"Under Barack Obama, the only 'change' is that 'hope' is hard to find," Rubio said, citing Obama slogans from the 2008 election. "Now, sadly, millions of Americans are insecure about their future. But instead of inspiring us by reminding us of what makes us special, he divides us against each other. He tells Americans they're worse off because others are better off, that rich people people got rich by making other people poor. Hope and change has become divide and conquer."
"It doesn't matter how you feel about President Obama, because this election is about your future, not his," he added. "And it's not simply a choice between a Democrat and a Republican. It's a choice about what kind of country we want America to be."
Rubio's speech not only tried to highlight differences between the president and Romney, it also drew on themes of American exceptionalism, describing the ideals and principles upon which the country was built and claiming, "these last few years have tested your faith in the promise of America."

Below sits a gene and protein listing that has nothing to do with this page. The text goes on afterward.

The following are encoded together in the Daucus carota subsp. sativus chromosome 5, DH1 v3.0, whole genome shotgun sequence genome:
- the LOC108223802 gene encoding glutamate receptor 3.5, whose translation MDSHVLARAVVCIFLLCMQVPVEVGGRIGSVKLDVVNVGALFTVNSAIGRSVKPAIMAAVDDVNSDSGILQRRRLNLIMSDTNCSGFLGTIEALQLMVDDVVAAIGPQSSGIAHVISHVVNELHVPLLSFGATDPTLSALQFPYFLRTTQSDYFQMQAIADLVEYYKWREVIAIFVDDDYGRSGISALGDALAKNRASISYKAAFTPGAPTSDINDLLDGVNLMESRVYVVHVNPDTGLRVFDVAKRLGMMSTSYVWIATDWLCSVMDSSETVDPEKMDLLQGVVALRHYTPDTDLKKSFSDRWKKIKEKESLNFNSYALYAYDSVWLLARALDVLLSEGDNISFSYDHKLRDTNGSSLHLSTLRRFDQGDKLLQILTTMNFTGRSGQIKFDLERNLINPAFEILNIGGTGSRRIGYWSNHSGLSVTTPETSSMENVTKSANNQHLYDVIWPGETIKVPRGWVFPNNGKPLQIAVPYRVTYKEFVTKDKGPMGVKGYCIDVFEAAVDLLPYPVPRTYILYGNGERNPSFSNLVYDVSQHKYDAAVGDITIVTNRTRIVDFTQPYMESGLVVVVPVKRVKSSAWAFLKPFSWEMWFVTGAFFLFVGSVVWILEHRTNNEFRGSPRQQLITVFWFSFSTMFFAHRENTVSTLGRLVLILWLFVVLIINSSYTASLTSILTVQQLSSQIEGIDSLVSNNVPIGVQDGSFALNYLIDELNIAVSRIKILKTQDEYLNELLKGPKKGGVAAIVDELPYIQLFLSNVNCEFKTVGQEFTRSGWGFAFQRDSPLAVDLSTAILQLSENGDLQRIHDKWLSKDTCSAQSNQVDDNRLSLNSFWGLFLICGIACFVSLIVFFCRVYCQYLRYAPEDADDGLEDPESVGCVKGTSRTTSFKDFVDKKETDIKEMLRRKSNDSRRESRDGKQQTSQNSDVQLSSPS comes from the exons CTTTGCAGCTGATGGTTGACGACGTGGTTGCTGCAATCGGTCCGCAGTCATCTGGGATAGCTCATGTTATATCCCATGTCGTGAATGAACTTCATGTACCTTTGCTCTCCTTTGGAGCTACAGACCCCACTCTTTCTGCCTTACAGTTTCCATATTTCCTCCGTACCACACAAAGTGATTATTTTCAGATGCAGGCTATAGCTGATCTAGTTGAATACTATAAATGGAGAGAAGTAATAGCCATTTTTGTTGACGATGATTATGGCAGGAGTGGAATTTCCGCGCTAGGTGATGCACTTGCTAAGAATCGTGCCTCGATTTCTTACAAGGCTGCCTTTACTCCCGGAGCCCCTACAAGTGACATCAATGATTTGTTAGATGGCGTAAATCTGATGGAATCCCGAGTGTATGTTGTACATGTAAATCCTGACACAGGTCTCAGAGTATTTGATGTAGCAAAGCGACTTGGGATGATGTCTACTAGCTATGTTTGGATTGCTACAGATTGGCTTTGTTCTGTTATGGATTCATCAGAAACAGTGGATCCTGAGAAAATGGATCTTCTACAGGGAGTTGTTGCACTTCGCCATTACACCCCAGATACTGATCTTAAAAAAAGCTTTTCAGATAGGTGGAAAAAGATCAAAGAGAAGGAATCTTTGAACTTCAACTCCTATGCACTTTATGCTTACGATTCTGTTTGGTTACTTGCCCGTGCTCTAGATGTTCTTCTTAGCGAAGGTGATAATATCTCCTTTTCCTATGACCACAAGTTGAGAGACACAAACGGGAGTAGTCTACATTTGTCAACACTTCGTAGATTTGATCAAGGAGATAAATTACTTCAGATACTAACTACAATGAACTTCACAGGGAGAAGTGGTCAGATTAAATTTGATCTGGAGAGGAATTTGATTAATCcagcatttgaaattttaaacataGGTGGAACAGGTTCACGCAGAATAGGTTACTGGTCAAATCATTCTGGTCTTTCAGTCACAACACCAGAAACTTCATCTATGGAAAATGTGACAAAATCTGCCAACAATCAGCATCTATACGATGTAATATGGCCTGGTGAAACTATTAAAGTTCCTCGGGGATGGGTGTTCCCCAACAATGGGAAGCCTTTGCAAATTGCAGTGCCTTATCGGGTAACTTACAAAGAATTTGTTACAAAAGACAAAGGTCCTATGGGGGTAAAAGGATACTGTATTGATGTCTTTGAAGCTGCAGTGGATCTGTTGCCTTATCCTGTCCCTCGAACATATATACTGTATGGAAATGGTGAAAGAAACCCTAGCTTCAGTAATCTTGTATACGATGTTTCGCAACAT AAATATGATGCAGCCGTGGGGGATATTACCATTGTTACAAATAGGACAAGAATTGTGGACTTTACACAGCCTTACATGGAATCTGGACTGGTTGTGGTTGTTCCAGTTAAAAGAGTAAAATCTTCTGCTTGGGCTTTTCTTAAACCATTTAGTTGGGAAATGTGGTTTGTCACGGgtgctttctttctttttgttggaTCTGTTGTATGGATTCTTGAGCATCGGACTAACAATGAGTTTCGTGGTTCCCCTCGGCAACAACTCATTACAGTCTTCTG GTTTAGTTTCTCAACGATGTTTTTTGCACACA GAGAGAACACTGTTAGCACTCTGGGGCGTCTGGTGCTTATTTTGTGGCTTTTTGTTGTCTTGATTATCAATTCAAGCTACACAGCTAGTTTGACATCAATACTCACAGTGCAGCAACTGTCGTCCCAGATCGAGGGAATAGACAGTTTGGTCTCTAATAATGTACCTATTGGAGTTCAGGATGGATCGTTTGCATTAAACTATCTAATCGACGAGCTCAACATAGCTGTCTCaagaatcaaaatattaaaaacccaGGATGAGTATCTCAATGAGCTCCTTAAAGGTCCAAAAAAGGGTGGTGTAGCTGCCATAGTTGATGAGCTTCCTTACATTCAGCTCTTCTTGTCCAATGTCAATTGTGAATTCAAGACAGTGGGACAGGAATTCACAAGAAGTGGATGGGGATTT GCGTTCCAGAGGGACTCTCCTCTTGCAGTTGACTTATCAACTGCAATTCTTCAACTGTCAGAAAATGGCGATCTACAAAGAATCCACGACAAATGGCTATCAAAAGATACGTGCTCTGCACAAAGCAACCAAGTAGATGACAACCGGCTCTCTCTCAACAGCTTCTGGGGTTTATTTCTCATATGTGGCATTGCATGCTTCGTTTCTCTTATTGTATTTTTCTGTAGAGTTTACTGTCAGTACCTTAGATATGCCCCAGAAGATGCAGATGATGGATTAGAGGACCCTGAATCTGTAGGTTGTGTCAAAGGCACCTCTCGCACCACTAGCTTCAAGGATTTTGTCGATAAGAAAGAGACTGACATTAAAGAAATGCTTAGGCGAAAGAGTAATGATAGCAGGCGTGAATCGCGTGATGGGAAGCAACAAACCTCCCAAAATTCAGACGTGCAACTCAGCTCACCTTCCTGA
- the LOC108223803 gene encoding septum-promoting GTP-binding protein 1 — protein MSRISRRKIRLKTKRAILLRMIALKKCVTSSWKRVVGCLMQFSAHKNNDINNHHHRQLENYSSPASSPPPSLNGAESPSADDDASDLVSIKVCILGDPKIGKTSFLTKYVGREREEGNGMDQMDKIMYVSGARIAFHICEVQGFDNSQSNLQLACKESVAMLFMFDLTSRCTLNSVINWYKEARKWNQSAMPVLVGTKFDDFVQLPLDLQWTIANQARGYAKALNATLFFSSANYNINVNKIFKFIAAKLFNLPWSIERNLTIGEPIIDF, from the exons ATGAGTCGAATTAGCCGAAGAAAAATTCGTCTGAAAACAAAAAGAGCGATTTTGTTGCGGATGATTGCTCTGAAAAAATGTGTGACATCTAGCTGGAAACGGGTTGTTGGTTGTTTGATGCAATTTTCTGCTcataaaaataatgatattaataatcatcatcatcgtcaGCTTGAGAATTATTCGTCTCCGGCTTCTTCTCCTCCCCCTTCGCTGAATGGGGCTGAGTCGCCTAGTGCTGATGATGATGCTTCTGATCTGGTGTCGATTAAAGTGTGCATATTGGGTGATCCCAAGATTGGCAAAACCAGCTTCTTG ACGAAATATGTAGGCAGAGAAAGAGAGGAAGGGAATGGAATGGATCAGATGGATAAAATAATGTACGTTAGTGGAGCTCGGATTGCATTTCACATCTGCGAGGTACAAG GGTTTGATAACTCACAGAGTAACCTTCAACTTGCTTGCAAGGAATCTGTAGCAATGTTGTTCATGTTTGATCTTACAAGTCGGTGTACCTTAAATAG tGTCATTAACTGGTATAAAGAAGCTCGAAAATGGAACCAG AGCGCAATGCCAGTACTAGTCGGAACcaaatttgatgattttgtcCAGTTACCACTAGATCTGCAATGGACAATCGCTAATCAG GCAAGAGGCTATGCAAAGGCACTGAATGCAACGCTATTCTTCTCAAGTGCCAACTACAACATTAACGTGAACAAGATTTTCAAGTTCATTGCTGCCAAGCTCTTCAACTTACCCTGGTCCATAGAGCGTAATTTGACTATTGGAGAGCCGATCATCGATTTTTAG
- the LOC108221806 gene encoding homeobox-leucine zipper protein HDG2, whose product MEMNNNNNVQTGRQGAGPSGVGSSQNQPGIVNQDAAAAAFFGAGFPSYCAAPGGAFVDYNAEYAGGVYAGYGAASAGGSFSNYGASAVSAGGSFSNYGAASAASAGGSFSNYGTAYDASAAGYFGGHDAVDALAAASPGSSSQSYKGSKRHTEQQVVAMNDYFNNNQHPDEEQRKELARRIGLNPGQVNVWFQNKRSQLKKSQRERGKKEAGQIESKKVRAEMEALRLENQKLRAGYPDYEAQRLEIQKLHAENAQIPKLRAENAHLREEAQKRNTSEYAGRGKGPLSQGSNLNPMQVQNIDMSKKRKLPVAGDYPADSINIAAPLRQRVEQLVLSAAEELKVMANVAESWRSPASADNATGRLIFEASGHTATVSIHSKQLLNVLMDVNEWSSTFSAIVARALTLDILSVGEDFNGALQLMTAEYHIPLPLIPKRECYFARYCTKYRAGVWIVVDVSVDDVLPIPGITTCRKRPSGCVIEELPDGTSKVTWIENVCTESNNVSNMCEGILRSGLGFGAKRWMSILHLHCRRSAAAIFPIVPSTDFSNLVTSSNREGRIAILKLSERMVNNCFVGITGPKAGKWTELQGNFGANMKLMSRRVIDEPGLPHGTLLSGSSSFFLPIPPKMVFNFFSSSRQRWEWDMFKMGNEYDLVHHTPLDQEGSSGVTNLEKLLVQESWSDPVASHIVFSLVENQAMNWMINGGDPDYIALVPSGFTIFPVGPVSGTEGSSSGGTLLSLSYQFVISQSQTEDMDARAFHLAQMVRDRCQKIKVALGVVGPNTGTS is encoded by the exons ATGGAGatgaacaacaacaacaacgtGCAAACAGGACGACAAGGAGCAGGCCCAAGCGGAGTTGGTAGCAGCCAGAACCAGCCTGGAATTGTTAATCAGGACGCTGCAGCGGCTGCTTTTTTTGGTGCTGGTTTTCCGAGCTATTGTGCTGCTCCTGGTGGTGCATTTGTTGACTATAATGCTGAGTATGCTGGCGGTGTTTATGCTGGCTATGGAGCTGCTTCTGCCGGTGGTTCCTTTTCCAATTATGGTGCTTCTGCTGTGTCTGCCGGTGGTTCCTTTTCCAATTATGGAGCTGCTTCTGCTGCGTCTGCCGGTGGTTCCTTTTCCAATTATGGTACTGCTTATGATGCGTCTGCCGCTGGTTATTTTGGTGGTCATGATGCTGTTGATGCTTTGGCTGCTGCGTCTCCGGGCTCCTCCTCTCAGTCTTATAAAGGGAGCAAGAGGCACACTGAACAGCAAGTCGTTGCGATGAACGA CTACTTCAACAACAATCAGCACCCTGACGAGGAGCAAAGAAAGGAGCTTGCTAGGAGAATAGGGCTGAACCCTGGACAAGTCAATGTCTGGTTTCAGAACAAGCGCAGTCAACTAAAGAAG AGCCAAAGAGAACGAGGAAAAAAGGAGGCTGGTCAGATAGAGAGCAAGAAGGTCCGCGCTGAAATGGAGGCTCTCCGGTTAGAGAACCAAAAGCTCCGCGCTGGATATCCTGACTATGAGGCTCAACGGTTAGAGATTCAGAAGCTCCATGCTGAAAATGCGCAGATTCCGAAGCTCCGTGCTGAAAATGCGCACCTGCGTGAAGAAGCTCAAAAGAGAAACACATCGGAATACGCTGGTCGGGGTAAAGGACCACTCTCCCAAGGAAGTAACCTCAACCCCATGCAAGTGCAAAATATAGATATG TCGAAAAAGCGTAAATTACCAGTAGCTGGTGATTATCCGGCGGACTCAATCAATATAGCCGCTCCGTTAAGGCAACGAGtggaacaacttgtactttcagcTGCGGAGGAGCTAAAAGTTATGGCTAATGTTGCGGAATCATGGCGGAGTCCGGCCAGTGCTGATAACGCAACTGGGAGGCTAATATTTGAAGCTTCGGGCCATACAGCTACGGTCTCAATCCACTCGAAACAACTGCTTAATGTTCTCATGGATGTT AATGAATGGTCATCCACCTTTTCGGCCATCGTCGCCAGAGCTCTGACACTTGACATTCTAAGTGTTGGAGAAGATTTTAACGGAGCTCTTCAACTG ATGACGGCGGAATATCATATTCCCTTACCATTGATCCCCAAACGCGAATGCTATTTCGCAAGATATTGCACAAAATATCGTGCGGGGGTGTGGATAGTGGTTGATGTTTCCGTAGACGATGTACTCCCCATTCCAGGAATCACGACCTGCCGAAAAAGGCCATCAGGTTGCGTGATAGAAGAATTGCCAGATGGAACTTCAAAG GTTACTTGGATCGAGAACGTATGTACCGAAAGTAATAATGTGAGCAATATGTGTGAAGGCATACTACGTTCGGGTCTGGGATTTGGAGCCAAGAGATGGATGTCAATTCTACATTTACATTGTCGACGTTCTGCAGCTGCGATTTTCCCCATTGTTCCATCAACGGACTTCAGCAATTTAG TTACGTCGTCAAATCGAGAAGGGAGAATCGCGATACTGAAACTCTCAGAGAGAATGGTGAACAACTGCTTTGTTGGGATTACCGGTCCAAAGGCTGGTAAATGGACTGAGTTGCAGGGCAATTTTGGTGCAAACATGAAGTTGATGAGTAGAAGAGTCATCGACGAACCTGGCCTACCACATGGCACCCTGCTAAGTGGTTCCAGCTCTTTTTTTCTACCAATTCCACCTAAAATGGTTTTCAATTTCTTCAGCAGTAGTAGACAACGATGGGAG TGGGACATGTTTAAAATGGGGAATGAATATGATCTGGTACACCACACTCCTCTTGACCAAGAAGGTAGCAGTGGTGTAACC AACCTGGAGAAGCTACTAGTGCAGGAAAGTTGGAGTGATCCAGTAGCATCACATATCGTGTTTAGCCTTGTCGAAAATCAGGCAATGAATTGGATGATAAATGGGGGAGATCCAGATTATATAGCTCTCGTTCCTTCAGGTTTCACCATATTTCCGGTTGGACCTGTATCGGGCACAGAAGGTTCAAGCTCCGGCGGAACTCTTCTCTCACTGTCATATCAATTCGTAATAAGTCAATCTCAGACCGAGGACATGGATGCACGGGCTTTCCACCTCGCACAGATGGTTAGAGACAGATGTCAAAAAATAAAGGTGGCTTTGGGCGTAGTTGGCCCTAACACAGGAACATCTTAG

"America was founded on the principle that every person has God-given rights, founded on the belief that power belongs to the people, that government exists to protect our rights and serve our interests, and that no one should be trapped in the circumstances of our birth," Rubio said. "We should be free to go as far as our talents and work can take us."
Rubio made the case that in order to ensure the "American miracle" is achieved in future generations, the country must elect Romney as president.
"The story of our time will be written by Americans who haven't yet been born," Rubio said. "Let's make sure they write that we did our part, that we chose more freedom instead of more government. We chose the principles of our founding to solve the challenges of our time. We chose Mitt Romney to lead our nation. And because we did, the American miracle lived on for another generation to inherit."